After switching of the system clock from the first clock signal CLK_A to the second clock signal CLK_B was triggered or initiated by the switch signal or select control signal SEL by the already described transition “01,” block signal control unit 2.5 d (FIG. 7) of master control module 2.5 generates the block signal flag1, i.e., switches it from a standard logic LOW level to a logic HIGH level, as is evident from the correspondingly labeled diagram line in FIG. 2 (“Assert_flag1”). At the same time, hold signal control unit 2.5 c of master control module 2.5 in accordance with the additional (control) signals, indicated in FIG. 6, generates the clock hold signal hold1, i.e., switches it from a logic LOW level to a logic HIGH level, as can also be seen from the correspondingly labeled diagram line in FIG. 13 a (“Assert_hold1”). In so doing, the switching in the present case always occurs at a rising edge (r.e.) of the first clock signal CLK_A.

Shortly after the previously described processes, optionally counter 2.5 b of master control module 2.5 is started, which counts, in accordance with the first clock signal CLK_A definitive for the first control module 2.5, up to a predefined end value N or end value N predefinable by software by a user or an appropriate time value TVAL1 (FIG. 2), whereby this end value N (here N=6) is selected such that the time Tc assigned to it (measured in periods of the first clock signal CLK_A) applies:
T c=2·T p +T s,

where Tp designates a cycle duration of the first clock signal CLK_A and Ts a cycle duration of the second clock signal CLK_B (primary or secondary clock signal). It follows from this further that:
N=2+|T s /T p|−1

for the minimal value for TVAL1 (FIG. 2), whereby the summand “−1” indicates that a clock cycle of CLK_A is necessary to count to “1.”

Then, for differentiation, signals generated with use of counter 2.5 b (clock hold signals, system clock signal) are designated with the extension “_tout.”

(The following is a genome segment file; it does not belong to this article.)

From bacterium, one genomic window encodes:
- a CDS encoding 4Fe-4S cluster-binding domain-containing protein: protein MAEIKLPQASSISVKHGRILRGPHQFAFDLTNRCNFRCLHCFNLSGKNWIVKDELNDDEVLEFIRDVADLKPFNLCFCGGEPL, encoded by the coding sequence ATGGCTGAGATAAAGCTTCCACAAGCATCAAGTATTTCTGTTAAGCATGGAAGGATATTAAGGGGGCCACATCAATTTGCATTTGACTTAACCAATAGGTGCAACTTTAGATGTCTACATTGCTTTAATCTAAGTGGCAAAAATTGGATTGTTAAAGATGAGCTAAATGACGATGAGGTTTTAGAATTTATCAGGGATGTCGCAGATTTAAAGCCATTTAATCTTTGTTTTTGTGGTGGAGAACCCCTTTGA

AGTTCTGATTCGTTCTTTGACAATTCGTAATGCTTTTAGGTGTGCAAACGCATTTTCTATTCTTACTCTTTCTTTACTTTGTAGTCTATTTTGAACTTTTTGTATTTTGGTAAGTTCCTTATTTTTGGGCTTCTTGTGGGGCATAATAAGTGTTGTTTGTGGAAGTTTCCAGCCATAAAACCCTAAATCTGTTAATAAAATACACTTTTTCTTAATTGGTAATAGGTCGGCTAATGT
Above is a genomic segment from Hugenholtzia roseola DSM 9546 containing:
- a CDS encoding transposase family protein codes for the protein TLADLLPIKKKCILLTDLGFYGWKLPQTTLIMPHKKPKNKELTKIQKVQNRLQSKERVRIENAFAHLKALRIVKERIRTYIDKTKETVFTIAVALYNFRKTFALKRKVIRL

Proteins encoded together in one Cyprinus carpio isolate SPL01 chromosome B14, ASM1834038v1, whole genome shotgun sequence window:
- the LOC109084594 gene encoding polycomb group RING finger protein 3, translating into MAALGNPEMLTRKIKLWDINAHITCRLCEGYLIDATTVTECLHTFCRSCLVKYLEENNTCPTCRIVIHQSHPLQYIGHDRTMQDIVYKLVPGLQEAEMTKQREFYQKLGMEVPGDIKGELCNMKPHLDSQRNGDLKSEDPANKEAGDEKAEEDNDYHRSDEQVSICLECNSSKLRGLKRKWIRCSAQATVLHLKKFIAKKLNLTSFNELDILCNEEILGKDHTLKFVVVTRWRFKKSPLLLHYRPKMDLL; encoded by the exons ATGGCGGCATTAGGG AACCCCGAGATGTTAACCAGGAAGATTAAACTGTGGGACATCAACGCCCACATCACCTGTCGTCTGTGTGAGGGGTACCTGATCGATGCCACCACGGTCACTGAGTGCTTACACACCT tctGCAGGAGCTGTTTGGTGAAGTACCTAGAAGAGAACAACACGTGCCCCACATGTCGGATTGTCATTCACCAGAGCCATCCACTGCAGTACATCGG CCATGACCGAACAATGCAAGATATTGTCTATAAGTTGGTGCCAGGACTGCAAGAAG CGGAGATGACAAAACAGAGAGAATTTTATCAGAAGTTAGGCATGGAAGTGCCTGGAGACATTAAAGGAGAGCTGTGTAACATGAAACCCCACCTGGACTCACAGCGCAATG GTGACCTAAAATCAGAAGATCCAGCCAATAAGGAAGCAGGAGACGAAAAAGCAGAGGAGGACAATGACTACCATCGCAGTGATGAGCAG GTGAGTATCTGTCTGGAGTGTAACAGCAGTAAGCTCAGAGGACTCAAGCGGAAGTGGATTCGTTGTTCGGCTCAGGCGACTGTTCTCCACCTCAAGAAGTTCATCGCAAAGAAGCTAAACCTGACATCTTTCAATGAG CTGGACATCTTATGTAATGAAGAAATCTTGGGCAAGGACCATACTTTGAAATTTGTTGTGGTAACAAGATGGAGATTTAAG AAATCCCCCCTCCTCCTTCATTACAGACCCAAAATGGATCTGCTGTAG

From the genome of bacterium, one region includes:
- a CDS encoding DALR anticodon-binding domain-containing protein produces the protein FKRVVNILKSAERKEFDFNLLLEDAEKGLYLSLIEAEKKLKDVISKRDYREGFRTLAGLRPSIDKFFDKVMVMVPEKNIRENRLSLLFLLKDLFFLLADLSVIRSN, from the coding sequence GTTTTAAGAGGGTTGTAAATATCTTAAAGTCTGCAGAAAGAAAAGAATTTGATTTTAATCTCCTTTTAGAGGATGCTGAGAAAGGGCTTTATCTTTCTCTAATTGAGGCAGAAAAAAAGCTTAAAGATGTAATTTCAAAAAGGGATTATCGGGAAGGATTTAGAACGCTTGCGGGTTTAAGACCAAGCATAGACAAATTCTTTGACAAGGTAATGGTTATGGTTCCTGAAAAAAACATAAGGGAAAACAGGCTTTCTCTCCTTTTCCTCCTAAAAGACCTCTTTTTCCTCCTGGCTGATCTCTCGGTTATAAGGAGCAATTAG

Furthermore, in each case a gate control signal ClkBGate1 is set to logic HIGH by gate control unit 2.5 e of master control module 2.5 (compare FIG. 8).

Because second control module 2.6 (FIG. 2) functions as a slave module, the respective signals hold2, flag2 generated there remain first at logic LOW, and counter 2.6 b is not started in any case. Furthermore, the gate control signal ClkAGate2 is outputted by gate control unit 2.6 e of slave control module 2.6 to a logic LOW level.

The previously described clock switching block signals flag1, flag2 and clock hold signals hold1, hold2 or hold1_tout, hold2_tout are relayed to process multiplexer 2.7 (FIG. 12), which performs the defined logic operations of the indicated input signals and particularly which outputs the global hold signal hold, also shown in FIGS. 2 and 12.

In so doing, the global clock hold signal hold (hold_tout) is formed particularly from the first clock hold signal hold1 (hold1_tout) and the second clock hold signal hold2 (hold2_tout) in terms of an OR operation (OR). In other words: The global clock hold signal hold has a logic HIGH level, when at least one of the first and second clock hold signals hold1, hold2 has a logic HIGH level, which applies accordingly to the signals “_tout.” This is also shown in FIG. 13 a in the correspondingly labeled diagram lines.